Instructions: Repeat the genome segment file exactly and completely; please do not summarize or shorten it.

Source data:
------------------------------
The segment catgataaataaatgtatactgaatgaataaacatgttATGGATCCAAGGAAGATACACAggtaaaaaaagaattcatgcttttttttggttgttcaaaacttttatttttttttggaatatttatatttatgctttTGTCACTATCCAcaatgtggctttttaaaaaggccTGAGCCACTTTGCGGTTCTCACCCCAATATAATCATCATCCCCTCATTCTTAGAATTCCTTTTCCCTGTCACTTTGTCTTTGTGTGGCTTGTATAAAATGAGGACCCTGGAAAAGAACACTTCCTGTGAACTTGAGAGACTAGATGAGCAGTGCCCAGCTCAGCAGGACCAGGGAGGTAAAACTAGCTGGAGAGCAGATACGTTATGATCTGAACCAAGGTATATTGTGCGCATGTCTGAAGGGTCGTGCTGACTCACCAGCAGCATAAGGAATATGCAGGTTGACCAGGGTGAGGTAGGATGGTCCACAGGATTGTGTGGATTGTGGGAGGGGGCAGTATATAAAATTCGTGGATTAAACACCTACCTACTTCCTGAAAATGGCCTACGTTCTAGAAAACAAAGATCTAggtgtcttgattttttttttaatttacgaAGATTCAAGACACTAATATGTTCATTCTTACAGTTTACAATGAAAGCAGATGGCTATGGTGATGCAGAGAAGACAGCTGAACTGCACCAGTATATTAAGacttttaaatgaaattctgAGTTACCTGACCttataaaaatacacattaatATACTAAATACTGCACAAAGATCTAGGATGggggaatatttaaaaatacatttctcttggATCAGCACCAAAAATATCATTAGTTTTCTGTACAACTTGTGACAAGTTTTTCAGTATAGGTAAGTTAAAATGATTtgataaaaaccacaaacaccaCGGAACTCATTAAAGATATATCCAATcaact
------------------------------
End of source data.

The segment catgataaataaatgtatactgaatgaataaacatgttATGGATCCAAGGAAGATACACAggtaaaaaaagaattcatgcttttttttggttgttcaaaacttttatttttttttggaatatttatatttatgctttTGTCACTATCCAcaatgtggctttttaaaaaggccTGAGCCACTTTGCGGTTCTCACCCCAATATAATCATCATCCCCTCATTCTTAGAATTCCTTTTCCCTGTCACTTTGTCTTTGTGTGGCTTGTATAAAATGAGGACCCTGGAAAAGAACACTTCCTGTGAACTTGAGAGACTAGATGAGCAGTGCCCAGCTCAGCAGGACCAGGGAGGTAAAACTAGCTGGAGAGCAGATACGTTATGATCTGAACCAAGGTATATTGTGCGCATGTCTGAAGGGTCGTGCTGACTCACCAGCAGCATAAGGAATATGCAGGTTGACCAGGGTGAGGTAGGATGGTCCACAGGATTGTGTGGATTGTGGGAGGGGGCAGTATATAAAATTCGTGGATTAAACACCTACCTACTTCCTGAAAATGGCCTACGTTCTAGAAAACAAAGATCTAggtgtcttgattttttttttaatttacgaAGATTCAAGACACTAATATGTTCATTCTTACAGTTTACAATGAAAGCAGATGGCTATGGTGATGCAGAGAAGACAGCTGAACTGCACCAGTATATTAAGacttttaaatgaaattctgAGTTACCTGACCttataaaaatacacattaatATACTAAATACTGCACAAAGATCTAGGATGggggaatatttaaaaatacatttctcttggATCAGCACCAAAAATATCATTAGTTTTCTGTACAACTTGTGACAAGTTTTTCAGTATAGGTAAGTTAAAATGATTtgataaaaaccacaaacaccaCGGAACTCATTAAAGATATATCCAATcaact